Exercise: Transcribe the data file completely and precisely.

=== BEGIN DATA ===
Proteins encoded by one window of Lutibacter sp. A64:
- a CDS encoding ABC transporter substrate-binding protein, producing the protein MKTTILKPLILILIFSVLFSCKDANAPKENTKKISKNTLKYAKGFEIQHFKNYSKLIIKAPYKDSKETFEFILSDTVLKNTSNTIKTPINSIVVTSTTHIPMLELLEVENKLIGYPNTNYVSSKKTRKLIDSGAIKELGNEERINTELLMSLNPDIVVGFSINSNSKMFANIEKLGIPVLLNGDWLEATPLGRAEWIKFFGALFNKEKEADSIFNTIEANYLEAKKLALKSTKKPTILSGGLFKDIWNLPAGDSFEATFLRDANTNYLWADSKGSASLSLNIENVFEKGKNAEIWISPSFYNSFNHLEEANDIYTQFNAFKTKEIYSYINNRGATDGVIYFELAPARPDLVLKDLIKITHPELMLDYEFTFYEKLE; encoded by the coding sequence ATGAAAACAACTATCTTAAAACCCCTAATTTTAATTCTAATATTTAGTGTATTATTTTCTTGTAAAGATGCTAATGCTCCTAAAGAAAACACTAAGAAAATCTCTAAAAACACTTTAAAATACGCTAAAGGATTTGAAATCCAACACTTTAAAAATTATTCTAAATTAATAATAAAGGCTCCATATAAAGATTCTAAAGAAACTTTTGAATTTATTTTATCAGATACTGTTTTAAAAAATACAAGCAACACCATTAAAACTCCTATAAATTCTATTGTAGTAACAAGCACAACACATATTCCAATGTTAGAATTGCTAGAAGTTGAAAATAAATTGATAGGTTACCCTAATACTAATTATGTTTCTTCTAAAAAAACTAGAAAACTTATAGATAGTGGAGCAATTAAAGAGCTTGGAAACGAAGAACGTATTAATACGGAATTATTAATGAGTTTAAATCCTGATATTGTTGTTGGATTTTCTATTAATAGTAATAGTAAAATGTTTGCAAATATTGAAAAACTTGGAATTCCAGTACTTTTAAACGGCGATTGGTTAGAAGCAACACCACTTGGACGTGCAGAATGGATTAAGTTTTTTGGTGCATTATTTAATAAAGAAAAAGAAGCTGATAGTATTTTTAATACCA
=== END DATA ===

Proteins encoded by one window of Lutibacter sp. A64:
- a CDS encoding ABC transporter substrate-binding protein, producing the protein MKTTILKPLILILIFSVLFSCKDANAPKENTKKISKNTLKYAKGFEIQHFKNYSKLIIKAPYKDSKETFEFILSDTVLKNTSNTIKTPINSIVVTSTTHIPMLELLEVENKLIGYPNTNYVSSKKTRKLIDSGAIKELGNEERINTELLMSLNPDIVVGFSINSNSKMFANIEKLGIPVLLNGDWLEATPLGRAEWIKFFGALFNKEKEADSIFNTIEANYLEAKKLALKSTKKPTILSGGLFKDIWNLPAGDSFEATFLRDANTNYLWADSKGSASLSLNIENVFEKGKNAEIWISPSFYNSFNHLEEANDIYTQFNAFKTKEIYSYINNRGATDGVIYFELAPARPDLVLKDLIKITHPELMLDYEFTFYEKLE; encoded by the coding sequence ATGAAAACAACTATCTTAAAACCCCTAATTTTAATTCTAATATTTAGTGTATTATTTTCTTGTAAAGATGCTAATGCTCCTAAAGAAAACACTAAGAAAATCTCTAAAAACACTTTAAAATACGCTAAAGGATTTGAAATCCAACACTTTAAAAATTATTCTAAATTAATAATAAAGGCTCCATATAAAGATTCTAAAGAAACTTTTGAATTTATTTTATCAGATACTGTTTTAAAAAATACAAGCAACACCATTAAAACTCCTATAAATTCTATTGTAGTAACAAGCACAACACATATTCCAATGTTAGAATTGCTAGAAGTTGAAAATAAATTGATAGGTTACCCTAATACTAATTATGTTTCTTCTAAAAAAACTAGAAAACTTATAGATAGTGGAGCAATTAAAGAGCTTGGAAACGAAGAACGTATTAATACGGAATTATTAATGAGTTTAAATCCTGATATTGTTGTTGGATTTTCTATTAATAGTAATAGTAAAATGTTTGCAAATATTGAAAAACTTGGAATTCCAGTACTTTTAAACGGCGATTGGTTAGAAGCAACACCACTTGGACGTGCAGAATGGATTAAGTTTTTTGGTGCATTATTTAATAAAGAAAAAGAAGCTGATAGTATTTTTAATACCA